3) Work placements and/or the year abroadYou should also look into whether your course offers the chance to undertake a placement or a year abroad. More and more employers are seeking graduates with work experience or language skills, or both. Students who opt for a year abroad and/or a work placement are at a distinct advantage over their peers, as you will get the chance to 'test run' a potential career path. Students who take a year abroad, to study, work or volunteer, gain valuable work and language skills, as well as experiencing a new side to student life. Some courses require students to spend time away (e.g. Modern Languages and Engineering courses), though it is becoming more and more common for universities to encourage students from all departments to take advantage of this opportunity and the grants and schemes on offer. Enquire as to when your work placement or year abroad would occur, and how it would fit into your course - some unis require their students to secure a placement in 2nd year, others bank on the 3rd year...Taking some time out of uni also gives you the chance to take a break from studying, which proves beneficial for most students, as you develop a different set of skills (self-confidence, flexibility, initiative) during that time.
4) Choosing your modulesWhen looking into modules, there are key factors to consider:
Can you pick different subject areas? How much flexibility is given to students who wish to change their modules? How are students picked for each module (grades, attendance, first come, first served)? Can you change your course if you are unhappy? How far through?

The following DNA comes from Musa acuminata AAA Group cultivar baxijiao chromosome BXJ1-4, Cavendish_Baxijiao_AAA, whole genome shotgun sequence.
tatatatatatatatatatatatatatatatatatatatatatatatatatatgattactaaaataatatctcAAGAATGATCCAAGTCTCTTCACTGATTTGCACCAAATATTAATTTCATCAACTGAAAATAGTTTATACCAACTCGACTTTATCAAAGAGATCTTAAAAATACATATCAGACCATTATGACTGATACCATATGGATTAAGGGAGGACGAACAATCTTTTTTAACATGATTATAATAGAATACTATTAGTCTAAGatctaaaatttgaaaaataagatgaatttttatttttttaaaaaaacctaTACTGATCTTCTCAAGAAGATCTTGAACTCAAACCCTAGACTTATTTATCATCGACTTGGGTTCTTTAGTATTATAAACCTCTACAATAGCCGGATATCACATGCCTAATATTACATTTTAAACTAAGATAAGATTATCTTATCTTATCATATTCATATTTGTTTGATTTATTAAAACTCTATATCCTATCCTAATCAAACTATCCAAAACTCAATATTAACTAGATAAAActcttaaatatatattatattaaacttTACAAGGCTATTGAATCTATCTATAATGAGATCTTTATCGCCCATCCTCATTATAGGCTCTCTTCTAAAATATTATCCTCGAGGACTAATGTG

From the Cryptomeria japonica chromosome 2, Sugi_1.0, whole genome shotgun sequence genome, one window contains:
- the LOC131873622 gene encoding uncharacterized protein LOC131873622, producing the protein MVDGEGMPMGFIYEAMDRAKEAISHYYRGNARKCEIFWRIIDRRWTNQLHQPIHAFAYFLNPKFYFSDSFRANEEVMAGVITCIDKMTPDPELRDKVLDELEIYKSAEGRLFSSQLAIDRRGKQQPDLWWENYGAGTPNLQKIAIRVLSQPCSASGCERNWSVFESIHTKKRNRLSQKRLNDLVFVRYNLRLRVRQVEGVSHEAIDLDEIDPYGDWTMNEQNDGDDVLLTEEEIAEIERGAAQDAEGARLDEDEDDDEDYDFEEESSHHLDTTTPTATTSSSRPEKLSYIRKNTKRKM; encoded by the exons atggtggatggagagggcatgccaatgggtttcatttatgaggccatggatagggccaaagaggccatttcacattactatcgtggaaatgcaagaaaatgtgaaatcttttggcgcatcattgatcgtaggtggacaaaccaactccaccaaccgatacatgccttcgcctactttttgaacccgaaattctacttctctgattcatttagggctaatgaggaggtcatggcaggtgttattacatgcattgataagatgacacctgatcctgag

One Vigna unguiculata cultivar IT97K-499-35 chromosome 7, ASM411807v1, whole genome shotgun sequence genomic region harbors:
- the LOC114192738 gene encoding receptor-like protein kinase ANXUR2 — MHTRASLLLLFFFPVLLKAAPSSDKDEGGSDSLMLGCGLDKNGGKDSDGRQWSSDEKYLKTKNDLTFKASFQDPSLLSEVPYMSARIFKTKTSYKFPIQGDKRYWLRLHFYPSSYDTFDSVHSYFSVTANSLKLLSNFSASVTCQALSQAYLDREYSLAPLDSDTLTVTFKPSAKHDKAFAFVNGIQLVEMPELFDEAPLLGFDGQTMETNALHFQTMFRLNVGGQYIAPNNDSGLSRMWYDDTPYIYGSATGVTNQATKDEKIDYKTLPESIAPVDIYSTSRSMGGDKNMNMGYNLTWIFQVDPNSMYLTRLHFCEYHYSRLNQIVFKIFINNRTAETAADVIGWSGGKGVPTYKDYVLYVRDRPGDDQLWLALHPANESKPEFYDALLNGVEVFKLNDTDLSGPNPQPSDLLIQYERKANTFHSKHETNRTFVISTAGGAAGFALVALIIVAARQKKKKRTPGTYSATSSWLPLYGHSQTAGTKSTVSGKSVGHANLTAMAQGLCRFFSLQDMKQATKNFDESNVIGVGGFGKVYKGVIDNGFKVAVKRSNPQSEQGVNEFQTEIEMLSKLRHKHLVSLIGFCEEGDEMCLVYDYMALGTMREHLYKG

5) Picking your universityOnce you have gathered what you’d like to study, you need to choose your location. The Guardian offers university league tables, by course and by subject. Remember that these league tables do not include social events, the student union and other activities; rankings are based on study only. Even if you are not that career-minded, you should take into account the employability of students as some companies tend to employ graduates from certain universities.
6) To live close to home or not, that is the questionWould you like to live close to home or, on the contrary, do you see university as your chance to spread your wings? Would you like to study at a campus university or in a city university? These are just a few of the questions you should be asking yourself. Of course, you need to factor in costs and figure out if you can apply for bursaries and student funding. You will need to look at the university facilities, too: should you wish to study in the library or go to the gym, be aware of what your university has to offer. You will need to factor in other elements, too, such as your expected grades and financial situation; student advisers recommend picking 6 universities, with 2 requiring your highest expected grades, 2 others requiring your comfortably expected grades and the final 2 requiring lower grades, just in case you don’t do as well in your exams as you thought you would.
7) Student social life and experienceIt’s also wise to speak to current students about their experiences and views of the university, as a prospectus is there to sell, in essence. Search for students here, by course and year, or post something in sites such as The Student Room to get some feedback. Of course, you may decide you would like to study with some of your sixth-form friends; although that is all fine and well, you should also think about how easy it will be for you to meet new people, essentially what university life is all about. Though a friend from home might provide security and support, it may also hinder you when it comes to befriending new faces. Look at the university’s student union and see what sort of societies are on offer; pay close attention to the university’s Careers Service and the help they have on offer: you might need help later on with your CV or finding a job; look into the university’s exchange partners, over the world, to get an idea of how they are represented internationally.
Finally, bear in mind that people have different reasons for studying at different if not the same universities - don’t let yourself be swayed by friends and family, but instead choose to visit universities on their Open Days and speak to their students and course tutors to try and get a better idea of what suits you.